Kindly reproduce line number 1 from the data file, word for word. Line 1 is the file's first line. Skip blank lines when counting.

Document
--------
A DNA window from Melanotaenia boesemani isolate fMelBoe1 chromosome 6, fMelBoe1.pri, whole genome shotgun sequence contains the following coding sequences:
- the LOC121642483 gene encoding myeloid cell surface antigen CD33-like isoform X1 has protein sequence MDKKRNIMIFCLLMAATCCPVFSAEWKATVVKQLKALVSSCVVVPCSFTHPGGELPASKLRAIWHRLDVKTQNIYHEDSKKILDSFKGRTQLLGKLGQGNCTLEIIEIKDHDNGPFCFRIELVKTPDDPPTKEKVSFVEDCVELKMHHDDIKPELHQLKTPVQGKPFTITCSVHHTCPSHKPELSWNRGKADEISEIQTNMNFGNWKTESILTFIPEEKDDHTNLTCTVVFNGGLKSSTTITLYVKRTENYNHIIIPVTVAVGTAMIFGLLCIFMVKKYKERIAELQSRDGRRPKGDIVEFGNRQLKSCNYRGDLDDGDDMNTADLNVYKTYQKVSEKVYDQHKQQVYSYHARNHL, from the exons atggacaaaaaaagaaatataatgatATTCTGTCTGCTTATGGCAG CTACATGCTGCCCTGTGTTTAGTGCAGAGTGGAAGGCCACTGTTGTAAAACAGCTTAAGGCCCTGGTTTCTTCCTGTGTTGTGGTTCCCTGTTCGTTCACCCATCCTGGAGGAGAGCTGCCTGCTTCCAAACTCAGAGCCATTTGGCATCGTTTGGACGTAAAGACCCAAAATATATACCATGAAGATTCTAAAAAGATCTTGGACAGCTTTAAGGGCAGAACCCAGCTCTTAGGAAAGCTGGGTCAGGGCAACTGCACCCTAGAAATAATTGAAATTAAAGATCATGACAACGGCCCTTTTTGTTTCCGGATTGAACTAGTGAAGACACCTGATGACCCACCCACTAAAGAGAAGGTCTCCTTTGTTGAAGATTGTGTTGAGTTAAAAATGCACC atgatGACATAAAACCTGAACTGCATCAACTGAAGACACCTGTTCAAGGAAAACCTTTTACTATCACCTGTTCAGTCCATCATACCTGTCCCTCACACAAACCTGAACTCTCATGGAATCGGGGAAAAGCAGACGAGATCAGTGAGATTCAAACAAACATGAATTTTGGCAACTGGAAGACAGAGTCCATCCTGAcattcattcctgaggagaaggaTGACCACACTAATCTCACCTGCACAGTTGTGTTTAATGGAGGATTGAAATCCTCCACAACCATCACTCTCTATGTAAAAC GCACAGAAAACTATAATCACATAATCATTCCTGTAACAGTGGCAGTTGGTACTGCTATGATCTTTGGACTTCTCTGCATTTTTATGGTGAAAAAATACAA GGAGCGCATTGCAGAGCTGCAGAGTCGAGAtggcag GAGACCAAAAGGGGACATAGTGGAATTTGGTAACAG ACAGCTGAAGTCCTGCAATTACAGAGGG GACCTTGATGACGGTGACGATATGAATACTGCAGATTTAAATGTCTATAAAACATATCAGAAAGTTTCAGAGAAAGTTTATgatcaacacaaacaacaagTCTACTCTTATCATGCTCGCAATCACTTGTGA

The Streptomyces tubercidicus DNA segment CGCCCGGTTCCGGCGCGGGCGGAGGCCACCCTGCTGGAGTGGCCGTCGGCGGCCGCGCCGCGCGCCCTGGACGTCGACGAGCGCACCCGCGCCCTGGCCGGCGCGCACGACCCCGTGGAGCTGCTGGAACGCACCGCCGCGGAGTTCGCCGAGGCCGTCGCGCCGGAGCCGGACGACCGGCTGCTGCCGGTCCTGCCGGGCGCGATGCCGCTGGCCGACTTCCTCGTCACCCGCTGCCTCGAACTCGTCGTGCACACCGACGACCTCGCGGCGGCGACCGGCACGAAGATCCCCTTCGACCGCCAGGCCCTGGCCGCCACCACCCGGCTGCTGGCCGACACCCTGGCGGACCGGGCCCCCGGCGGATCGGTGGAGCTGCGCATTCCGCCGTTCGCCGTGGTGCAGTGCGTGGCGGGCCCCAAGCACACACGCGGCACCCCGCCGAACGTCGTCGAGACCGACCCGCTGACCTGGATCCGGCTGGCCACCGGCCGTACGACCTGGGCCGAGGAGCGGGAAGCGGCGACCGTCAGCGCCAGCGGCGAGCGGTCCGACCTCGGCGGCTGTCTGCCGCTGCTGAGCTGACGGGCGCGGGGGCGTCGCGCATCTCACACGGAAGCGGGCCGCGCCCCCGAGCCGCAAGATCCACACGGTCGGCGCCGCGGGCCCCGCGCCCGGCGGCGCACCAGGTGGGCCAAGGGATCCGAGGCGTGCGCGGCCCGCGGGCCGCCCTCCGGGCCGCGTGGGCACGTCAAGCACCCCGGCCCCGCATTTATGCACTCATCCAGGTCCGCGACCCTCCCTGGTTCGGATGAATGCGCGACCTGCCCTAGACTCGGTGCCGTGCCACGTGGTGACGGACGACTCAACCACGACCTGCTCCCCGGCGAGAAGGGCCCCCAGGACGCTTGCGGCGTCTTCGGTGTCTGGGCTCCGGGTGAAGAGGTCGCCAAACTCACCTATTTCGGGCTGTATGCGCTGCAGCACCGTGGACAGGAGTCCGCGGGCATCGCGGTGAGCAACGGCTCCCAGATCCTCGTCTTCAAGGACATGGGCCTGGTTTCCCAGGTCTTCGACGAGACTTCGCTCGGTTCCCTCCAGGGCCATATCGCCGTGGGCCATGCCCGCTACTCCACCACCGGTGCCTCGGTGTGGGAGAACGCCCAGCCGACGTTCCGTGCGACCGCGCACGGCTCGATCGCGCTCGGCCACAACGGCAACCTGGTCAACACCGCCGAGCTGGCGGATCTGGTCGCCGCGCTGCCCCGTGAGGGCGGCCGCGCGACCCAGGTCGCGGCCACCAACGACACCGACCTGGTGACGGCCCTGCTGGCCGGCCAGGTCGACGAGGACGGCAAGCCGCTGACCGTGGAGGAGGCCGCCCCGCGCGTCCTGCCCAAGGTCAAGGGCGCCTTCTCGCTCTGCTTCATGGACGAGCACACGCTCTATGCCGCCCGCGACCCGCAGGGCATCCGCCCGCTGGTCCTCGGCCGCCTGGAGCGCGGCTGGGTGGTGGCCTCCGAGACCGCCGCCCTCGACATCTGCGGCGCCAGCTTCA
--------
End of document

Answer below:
A DNA window from Melanotaenia boesemani isolate fMelBoe1 chromosome 6, fMelBoe1.pri, whole genome shotgun sequence contains the following coding sequences: